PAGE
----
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Cyclone has devastated Myanmar's rice region, experts say

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By MICHAEL CASEY

Associated Press Writer

BANGKOK, Thailand (AP) -- Myanmar's rice-growing heartland has been devastated by Cyclone Nargis, posing worries of long-term food shortages for the impoverished country and political problems for its military regime, experts said Wednesday.

The Rome-based U.N. Food and Agriculture Organization estimates that five states hit hardest by Saturday's cyclone produce 65 percent of the Southeast Asian country's rice. The region also is home to 80 percent of its aquaculture, 50 percent of its poultry and 40 percent of its pork production, the FAO said.

Since Myanmar -- also known as Burma -- has produced enough rice to feed itself until now, it has managed to avert potentially dangerous shortages as well as rice price increases, which have tripled recently on the global market.

"There is likely going to be incredible shortages in the next 18 to 24 months," said Sean Turnell, an economist specializing in Myanmar at Australia's Macquarie University. "Things will be tough."

Once the world's top rice producers, Myanmar has in the past four decades seen its rice exports drop from nearly 4 million tons to only about 40,000 tons last year.

Myanmar's exports are so small these days that few expect the cyclone will have any impact on world rice prices, because its own people consume most of the rice it produces.

"I don't think the cyclone in (Myanmar) is sufficient to spark another bout of hoarding and panic buying by consumers around the world that was the cause of the recent spike in prices," said Frederic Neumann, an economist at HSBC Global Research in Hong Kong, adding he felt the prices would continue falling.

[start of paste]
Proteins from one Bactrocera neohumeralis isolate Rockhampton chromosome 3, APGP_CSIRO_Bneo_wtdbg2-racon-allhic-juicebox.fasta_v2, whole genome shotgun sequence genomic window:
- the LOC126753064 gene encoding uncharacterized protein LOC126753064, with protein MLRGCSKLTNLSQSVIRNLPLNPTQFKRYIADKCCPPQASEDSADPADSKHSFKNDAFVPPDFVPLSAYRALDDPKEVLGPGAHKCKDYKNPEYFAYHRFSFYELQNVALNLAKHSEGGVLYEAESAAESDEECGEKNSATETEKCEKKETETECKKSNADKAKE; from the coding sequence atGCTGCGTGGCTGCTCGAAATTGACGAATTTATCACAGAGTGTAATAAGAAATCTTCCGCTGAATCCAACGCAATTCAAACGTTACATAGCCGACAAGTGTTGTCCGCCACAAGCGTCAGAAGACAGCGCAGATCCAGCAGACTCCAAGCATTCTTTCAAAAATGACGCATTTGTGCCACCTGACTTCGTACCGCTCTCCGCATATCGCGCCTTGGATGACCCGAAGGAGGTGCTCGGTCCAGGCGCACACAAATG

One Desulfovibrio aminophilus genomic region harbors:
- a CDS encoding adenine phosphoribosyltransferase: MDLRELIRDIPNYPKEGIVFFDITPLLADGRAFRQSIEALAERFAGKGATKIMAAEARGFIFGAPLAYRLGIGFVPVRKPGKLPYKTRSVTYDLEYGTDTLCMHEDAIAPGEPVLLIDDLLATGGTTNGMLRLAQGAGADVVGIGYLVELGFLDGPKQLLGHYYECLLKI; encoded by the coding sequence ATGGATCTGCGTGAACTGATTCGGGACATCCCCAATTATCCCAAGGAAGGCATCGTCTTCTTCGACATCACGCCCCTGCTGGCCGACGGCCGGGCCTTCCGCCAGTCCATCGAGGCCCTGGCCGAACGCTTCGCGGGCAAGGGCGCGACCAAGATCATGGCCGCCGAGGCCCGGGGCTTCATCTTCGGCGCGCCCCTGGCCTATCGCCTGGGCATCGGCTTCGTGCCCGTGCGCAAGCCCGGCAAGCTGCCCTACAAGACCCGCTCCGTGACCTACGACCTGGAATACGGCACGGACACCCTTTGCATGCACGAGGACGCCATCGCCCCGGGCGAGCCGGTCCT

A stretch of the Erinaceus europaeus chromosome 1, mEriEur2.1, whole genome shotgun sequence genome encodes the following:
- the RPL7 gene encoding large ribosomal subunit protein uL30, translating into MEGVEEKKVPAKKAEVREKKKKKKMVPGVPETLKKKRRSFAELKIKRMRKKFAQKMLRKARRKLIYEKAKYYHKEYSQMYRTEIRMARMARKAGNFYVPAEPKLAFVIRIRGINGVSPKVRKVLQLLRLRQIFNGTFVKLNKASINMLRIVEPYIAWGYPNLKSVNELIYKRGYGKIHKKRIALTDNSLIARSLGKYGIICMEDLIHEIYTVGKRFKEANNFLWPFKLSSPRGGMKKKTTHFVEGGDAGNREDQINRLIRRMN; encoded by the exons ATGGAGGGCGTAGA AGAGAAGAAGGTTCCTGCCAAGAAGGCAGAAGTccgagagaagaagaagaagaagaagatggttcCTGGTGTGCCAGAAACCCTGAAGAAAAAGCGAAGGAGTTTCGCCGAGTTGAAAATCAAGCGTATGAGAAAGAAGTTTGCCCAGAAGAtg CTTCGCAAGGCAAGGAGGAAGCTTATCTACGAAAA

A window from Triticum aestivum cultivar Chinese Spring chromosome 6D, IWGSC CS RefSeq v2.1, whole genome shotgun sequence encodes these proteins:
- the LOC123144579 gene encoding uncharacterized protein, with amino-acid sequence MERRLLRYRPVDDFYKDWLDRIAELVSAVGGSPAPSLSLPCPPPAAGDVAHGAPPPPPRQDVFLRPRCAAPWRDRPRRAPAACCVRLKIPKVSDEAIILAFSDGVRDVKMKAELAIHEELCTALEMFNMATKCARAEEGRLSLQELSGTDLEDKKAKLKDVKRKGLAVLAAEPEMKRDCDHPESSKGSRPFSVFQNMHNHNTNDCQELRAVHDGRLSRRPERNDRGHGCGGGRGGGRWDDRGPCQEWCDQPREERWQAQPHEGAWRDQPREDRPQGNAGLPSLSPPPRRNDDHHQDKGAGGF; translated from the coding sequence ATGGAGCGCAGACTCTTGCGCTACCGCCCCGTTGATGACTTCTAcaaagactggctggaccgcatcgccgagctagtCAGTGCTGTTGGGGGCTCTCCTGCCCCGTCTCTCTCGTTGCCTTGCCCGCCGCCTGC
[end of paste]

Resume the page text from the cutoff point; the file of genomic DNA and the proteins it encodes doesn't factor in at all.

Irrigation canals and rice storage facilities have fallen into disrepair, mostly due to mismanagement by Myanmar's ruling generals. Fertilizer and credit for farmers are almost nonexistent.

The U.N. World Food Program said there are concerns about salvaging harvested rice in the flooded Irrawaddy delta, known as the country's rice bowl.

It also warned that the rice harvest in the Bago district could be lost since it was still in the ground, and that future plantings in the delta could be threatened due to "salinity and decrease of nutrients" from the storm's tidal surges.

"Over the next three to six months, there will likely be a need for family food rations in this region," said WFP spokesman Paul Risley. "Families lost their homes and lost what private food stocks they had."

The cyclone, which battered the country last weekend with winds of 120 mph and nearly 12-foot storm water surges, caused at least 22,000 deaths and more than 41,000 people are missing.

Bangladesh offers a good indication of what Myanmar may endure. In November, the country's southern coast was devastated by Cyclone Sidr, which killed more than 3,300 people and left tens of thousands homeless.

"Eight months after the cyclone, areas most affected still have high malnutrition rates and families impoverished by cyclone are still trying to get their lives back," Risley said. "It generally takes a harvest or two before you get back."

The challenges will be rebuilding the roads, bridges and irrigation canals that were destroyed by the cyclone and are crucial to producing and transporting rice. Subsidence farmers that predominate in places like Irrawaddy will need cash to rebuild their homes and buy seed and fertilizer to replant their fields.

"In order to recover, it (Myanmar) will require massive reconstruction," said Turnell, the economist. "The regime is ill-equipped to deal with this sort of thing. It doesn't have a development mind-set. It's whole mind-set is staying in control."

Another concern is the cyclone's storm surge, which may have covered the Irrawaddy rice fields with sediment and salt water. Similar conditions impacted some rice fields after the 2004 tsunami, resulting in yields dropping in some fields of Indonesia's Aceh province by up to 40 percent.

All that could spell trouble for the regime, which is already seeing prices of basic necessities like bottled water double in the wake of the cyclone. Price hikes sparked massive demonstrations in September which were followed by a bloody crackdown by the junta that left at least 31 dead.

"Commodity prices are significantly higher now than they were in the last quarter of 2007 and this further crisis will only add to the rage and despair of the embattled population of (Yangon) and the delta," said Monique Skidmore, a Myanmar expert and professor at Australian National University.

(Copyright 2008 by The Associated Press. All Rights Reserved.)

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